In the following description, details are set forth to provide an understanding of the invention. In some instances, certain circuits, structures and techniques have not been described or shown in detail in order not to obscure the invention.

According to one embodiment of the invention, an unmanned aerial vehicle (“UAV”) is provided that is constructed from printed circuit boards (“PCBs”). The use of PCBs allows for a larger, improved capability, stronger, less expensive, yet complex UAV to be made. In particular, diagnostics and artificial intelligence may be included in the UAV without the need for extensive wiring. In addition, the use of PCB construction allows for sensors and circuits to be easily placed at the point of need by critical flight control systems and controls in the UAV.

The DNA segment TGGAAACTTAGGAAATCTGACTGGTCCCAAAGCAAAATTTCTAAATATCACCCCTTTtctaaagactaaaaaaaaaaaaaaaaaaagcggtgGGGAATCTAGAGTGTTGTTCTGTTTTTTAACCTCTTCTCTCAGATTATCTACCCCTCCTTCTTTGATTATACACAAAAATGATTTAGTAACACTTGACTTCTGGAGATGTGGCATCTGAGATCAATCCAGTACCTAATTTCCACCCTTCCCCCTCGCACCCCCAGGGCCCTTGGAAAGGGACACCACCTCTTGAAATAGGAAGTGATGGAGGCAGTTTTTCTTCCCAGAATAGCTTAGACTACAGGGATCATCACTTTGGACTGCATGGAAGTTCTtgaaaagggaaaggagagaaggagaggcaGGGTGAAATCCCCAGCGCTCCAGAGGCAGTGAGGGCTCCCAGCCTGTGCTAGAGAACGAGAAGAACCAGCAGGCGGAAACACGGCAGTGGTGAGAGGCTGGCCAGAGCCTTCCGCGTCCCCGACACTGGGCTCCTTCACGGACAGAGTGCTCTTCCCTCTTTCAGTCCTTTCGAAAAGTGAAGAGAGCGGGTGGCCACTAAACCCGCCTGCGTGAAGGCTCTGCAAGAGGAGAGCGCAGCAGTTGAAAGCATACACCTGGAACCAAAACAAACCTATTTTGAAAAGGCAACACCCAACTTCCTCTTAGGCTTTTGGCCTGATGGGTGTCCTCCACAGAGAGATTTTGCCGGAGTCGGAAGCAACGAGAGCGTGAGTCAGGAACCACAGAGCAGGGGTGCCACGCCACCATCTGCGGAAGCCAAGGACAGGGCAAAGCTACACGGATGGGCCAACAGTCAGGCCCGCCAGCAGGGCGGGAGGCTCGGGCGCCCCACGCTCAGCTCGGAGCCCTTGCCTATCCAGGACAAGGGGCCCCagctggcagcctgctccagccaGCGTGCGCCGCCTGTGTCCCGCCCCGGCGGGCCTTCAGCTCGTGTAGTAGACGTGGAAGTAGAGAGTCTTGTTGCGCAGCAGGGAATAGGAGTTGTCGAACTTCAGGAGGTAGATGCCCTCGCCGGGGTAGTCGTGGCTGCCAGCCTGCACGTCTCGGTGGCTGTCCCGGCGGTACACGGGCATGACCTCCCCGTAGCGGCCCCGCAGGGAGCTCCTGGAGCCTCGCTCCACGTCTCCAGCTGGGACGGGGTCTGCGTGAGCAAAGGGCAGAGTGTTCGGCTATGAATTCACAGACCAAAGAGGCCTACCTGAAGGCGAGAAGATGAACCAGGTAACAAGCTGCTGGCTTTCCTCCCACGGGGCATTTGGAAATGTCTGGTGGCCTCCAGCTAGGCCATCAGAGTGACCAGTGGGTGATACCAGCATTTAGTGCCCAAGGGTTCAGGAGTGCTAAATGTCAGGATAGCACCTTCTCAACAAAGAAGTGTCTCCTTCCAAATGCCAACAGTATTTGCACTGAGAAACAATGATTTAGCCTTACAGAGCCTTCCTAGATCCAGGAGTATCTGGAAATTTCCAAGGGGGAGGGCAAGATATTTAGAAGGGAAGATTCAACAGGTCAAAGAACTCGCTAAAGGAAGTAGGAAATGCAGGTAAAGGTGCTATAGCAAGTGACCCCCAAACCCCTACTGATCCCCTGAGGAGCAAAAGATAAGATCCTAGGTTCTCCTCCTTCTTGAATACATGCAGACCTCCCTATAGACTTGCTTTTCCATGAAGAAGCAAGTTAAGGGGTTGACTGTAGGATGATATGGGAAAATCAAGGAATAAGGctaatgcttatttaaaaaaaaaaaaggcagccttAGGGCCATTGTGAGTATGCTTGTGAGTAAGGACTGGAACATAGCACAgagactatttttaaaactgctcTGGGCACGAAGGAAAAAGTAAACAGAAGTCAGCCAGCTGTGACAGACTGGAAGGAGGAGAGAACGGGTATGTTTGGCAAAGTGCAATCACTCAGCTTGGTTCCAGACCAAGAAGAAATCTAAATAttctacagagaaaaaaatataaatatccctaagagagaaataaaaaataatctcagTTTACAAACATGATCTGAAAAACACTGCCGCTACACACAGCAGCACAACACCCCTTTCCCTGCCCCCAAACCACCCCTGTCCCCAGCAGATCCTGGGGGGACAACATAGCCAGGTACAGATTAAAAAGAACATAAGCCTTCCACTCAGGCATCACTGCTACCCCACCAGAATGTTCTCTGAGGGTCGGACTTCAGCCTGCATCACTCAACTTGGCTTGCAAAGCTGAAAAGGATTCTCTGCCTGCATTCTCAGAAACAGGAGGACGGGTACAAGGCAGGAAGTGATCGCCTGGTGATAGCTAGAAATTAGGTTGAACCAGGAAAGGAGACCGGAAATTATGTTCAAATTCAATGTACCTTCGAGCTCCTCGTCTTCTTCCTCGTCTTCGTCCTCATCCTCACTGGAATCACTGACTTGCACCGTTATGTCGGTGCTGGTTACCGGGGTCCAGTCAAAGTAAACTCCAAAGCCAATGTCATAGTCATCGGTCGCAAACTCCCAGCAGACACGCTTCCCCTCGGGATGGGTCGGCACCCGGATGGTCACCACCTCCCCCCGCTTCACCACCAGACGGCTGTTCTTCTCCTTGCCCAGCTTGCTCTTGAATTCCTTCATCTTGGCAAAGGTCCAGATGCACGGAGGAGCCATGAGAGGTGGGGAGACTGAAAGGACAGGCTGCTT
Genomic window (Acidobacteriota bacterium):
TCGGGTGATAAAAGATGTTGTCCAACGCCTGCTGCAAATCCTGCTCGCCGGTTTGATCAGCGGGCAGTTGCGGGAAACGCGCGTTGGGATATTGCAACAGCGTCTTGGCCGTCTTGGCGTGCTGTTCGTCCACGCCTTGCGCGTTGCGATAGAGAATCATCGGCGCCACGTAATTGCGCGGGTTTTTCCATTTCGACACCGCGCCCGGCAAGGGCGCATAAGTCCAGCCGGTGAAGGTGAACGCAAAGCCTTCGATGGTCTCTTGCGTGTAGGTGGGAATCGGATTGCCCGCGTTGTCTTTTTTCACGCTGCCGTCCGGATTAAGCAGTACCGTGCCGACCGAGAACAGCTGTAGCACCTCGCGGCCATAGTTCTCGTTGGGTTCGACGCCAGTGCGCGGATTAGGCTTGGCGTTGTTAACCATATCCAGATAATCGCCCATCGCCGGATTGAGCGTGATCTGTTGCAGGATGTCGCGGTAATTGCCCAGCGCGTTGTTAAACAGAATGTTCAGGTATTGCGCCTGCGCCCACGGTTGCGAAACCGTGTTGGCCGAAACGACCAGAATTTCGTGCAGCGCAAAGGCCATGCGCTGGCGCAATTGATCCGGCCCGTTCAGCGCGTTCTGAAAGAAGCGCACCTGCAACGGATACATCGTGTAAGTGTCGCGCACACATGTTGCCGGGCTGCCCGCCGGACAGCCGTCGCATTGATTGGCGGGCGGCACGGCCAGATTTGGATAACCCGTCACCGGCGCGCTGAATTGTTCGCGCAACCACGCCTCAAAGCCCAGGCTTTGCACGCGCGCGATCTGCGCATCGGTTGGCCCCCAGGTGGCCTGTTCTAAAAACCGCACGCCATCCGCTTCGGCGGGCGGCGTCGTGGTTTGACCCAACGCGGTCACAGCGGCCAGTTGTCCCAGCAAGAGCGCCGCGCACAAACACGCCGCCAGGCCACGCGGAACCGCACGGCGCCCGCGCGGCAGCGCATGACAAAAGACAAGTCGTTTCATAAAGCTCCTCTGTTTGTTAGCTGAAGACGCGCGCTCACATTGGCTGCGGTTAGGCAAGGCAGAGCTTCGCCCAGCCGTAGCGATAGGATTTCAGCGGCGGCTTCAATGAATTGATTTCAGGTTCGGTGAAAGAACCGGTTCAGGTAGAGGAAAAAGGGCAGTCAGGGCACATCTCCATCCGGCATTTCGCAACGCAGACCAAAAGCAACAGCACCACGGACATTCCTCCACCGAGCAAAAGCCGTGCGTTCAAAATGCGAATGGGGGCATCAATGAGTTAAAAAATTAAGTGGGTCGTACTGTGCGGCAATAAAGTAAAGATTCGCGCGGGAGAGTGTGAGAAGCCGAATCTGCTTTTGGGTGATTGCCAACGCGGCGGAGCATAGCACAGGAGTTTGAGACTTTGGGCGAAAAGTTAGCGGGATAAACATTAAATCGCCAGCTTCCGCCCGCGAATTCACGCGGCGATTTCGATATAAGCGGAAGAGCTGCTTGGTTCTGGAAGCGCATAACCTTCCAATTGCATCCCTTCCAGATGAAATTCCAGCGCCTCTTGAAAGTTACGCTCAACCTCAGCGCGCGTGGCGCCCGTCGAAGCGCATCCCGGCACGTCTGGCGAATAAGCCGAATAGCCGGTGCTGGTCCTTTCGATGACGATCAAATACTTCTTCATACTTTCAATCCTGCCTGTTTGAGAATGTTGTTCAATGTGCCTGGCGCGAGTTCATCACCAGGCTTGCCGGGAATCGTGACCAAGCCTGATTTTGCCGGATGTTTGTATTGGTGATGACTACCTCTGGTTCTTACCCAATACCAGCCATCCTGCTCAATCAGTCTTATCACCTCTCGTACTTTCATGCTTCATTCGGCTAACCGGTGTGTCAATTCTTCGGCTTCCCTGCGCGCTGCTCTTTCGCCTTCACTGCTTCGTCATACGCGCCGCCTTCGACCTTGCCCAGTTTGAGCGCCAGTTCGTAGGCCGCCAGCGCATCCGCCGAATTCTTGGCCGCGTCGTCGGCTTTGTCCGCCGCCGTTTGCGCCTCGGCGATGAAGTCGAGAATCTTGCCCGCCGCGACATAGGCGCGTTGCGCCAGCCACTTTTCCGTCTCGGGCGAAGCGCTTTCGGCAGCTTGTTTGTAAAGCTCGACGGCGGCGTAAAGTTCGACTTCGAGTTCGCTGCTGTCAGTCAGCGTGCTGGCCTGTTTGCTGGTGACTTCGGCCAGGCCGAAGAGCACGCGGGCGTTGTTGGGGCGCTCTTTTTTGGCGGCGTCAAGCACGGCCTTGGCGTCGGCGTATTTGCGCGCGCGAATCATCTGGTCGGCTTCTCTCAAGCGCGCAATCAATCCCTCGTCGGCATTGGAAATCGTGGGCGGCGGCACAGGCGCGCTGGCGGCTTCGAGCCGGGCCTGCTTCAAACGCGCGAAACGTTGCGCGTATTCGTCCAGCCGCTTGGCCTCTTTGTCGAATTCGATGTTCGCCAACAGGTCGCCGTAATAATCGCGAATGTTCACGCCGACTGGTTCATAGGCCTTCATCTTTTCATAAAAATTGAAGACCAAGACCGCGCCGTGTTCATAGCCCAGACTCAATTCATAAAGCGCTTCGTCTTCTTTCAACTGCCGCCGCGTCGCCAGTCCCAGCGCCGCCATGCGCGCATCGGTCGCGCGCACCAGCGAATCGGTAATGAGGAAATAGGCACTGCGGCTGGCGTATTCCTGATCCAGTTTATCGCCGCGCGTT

For reference, a PCB is used to mechanically support and electrically connect electronic components using conductive pathways, tracks, or traces etched from copper sheets laminated onto a non-conductive substrate. PCBs are used in most commercially produced electronic devices and allow for fully automated assembly processes. The majority of PCBs are made from laminate material with copper already applied to both sides. The unwanted copper is removed by various methods leaving only the desired conductive copper traces. This is a subtractive method. In an additive method, conductive traces are electroplated onto a bare substrate. Double-sided boards or multi-layer boards use plated-through holes, called vias, to connect traces on different layers of the PCB. After the PCB is completed, electronic components are attached to form a functional PCB assembly. In through-hole construction, component leads are inserted in holes in the PCB. In surface-mount construction, the components are placed on pads or lands on the outer surfaces of the PCB. In both kinds of construction, component leads are electrically and mechanically connected to the board and its traces with a molten metal solder.